?”The Great British Bake Off” and why it works

10 years in, “The Great British Bake Off” can teach us something both on content marketing and on successful television properties.

In this post, I want to outline how “The Great British Bake Off” has consistently been a successful television property, but also, by ricochet, show you how media group Quartz dives deep on multiple subjects with its “Quartz Obsession” series, which happened to cover the show’s 10-season history.

The Quartz article digs into the history of the show, how it evolved, but also has great insights into what makes it so popular.

What stands out is how although this is a reality TV show in the most traditional sense, it is a competition that revolves around a very positive atmosphere. Contestants help each other, grab a bite together and seem to fundamentally want everyone to succeed.

This is feel-good content at its best.

Also, throughout its 10 seasons, not that much has changed. And that consistency has allowed the show to retain an audience of raving fans, while also facilitating introduction for new viewers to discover a popular series through the latest episodes, but also letting them binge heavily through a recent partnership with Netflix.

At Toast, we are always on the lookout for the fresh new formats and popular shows that are broadcast here and abroad, but we also take great care in analyzing what has made long-running properties so successful.

And we also apply this thinking when trying to figure out what type of content would work best for one brand or another. In this case, we see how positivity, helpfulness, camaraderie and consistency are key elements of what can make a branded entertainment series work.

Now it is your turn. Dive, deep, into “The Great British Bake Off” and ask yourself: What can I learn from how this successful format is built?

And in the meantime, see how Quartz’s Obsession series is structured and how fun they make these deep dives into so many different subjects.

Interesting in exploring branded entertainment opportunities for your brand let us know and schedule a consultation with our experts at Toast today.

Best practice: Mailchimp’s content style guide

Since 2015, Mailchimp has made its content style guide available online, becoming an inspiration for many.

Do you use Mailchimp? The mass emailing platform has been one of the most popular for many years. Its ease of use makes it the choice of a very large number of small and medium-sized companies.

If you have already experienced the platform, you may have noticed that it has a personality. Through its interface, its emails, its help documents, Mailchimp has a tone of its own, a way of speaking that is unique to it.

This tone and voice are documented in a style guide that is fully available online, publicly, under a Creative Commons license.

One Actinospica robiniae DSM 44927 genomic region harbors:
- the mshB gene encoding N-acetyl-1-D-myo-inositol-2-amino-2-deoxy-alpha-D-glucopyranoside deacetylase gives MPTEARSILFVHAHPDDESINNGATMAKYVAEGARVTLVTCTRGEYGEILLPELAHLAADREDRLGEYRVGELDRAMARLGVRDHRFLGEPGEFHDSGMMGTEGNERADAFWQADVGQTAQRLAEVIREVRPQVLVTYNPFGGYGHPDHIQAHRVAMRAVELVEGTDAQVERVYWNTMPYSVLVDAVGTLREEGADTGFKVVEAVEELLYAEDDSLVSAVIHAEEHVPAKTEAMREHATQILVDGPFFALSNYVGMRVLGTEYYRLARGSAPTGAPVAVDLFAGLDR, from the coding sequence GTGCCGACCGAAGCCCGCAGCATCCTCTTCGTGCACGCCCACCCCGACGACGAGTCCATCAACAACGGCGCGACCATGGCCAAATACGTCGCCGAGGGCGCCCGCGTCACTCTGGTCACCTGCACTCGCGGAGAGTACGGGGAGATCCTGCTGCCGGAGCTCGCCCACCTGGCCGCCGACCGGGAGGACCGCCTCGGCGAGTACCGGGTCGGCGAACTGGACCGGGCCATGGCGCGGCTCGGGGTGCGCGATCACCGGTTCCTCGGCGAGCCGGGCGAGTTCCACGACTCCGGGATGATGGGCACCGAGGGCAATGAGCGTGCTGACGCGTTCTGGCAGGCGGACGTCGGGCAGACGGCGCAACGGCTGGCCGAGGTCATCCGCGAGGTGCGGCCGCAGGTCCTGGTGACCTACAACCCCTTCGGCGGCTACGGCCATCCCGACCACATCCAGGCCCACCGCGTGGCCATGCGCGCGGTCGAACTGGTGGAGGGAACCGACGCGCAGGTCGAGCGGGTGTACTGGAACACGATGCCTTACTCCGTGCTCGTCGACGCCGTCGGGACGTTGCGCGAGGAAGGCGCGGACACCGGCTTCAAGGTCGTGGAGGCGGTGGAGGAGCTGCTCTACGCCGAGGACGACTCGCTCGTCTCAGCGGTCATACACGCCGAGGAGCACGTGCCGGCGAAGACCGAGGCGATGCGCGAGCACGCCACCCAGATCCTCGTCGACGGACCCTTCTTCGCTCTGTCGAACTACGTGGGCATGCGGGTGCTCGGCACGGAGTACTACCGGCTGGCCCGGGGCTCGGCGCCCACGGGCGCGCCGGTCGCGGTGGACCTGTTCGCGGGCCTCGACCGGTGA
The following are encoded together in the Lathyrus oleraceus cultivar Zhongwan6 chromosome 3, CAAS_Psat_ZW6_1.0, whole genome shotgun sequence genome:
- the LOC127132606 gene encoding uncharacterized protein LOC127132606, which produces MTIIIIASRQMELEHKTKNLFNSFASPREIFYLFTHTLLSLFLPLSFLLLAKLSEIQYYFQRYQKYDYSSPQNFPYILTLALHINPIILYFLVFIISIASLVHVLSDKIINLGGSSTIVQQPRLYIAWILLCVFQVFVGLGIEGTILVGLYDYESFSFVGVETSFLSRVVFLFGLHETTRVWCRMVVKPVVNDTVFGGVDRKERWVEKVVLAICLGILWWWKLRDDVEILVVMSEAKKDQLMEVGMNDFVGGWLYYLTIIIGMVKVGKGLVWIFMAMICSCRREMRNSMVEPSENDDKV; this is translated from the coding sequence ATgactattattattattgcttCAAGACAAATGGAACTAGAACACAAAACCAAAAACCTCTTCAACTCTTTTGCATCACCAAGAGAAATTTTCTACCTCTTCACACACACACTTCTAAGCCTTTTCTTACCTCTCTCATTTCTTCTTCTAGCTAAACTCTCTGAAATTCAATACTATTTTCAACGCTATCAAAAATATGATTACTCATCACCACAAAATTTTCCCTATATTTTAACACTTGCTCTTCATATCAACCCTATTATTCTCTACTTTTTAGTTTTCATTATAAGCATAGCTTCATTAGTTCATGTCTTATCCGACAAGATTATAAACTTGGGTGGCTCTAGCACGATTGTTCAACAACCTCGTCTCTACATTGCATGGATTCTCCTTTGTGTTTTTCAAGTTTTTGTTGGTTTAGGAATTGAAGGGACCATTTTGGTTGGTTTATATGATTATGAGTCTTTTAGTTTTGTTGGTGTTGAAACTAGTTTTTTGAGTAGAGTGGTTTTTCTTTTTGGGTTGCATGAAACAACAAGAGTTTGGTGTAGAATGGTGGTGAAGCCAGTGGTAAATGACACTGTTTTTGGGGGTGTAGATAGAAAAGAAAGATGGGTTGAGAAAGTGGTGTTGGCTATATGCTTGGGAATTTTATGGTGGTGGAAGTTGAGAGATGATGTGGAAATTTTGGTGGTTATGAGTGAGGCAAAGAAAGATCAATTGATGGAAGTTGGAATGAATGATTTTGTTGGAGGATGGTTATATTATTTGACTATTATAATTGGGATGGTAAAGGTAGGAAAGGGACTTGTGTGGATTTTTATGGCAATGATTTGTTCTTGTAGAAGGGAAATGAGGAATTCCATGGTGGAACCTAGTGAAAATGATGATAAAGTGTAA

Robert Mills of GatherContent spoke with Erin Crews of Mailchimp about their style guide, its structure, its use, etc.

The article goes in-depth on what makes a style guide like this one an essential tool throughout the organization, not just for writers and the marketing team.

As Erin mentions, the guide is widely used by “non-content” teams, such as designers and developers, who can make sure that their work stays true to the brand.

Obviously, at Toast, we believe that every brand should have a style guide. It does not have to be as comprehensive and massive as Mailchimp’s, but any foundation for alignment and growth is an excellent start because:

  1. Your style guide must make sure that your content always has the same voice, the same tone.
  2. Your style guide must also allow you to eventually increase the rate of content production, to ensure that as your organization grows, your content remains faithful to your brand.

You would like to develop a style guide for your brand? Simply contact us and we can discuss this together.

Of tone and emojis

From the 🙂 of the 90s to the pile of poo of today. There’s a whole story here!

It is rare that in a language, we are lucky enough to have a new batch of letters at our disposal. Could emojis really be considered as new characters?

We will let the linguists debate it.

However, for us, from the point of view of content creators, the advent of emojis has definitely allowed us to easily bring certain nuances to texts that could have been misinterpreted and opened the door to all kinds of uses for these cute yellow (and other colours) faces.

These small characters have definitely taken over social networks, but are also present in press releases and corporate emails.

Emojis are one of the characteristics of the digital age and are now used in our daily lives.

The different platforms, for example, IOS, will even generate new emojis with each software update. Arielle Pardes at Wired has published a very good article on the history of emotions and their meaning in today’s communications.

 

 

Another article to look at would be the one made by AppInstitute which makes an illustrated timeline that traces the different highlights of emojis. We invite you to read these articles to learn more about the beginnings of these small characters.

What is even more surprising is that these small icons are used by individuals of all ages and that they adapt to our society.

Platforms are even increasingly trying to produce emojis that are more inclusive, open and are also trying to response to social criticism.

To be continued with the next software update!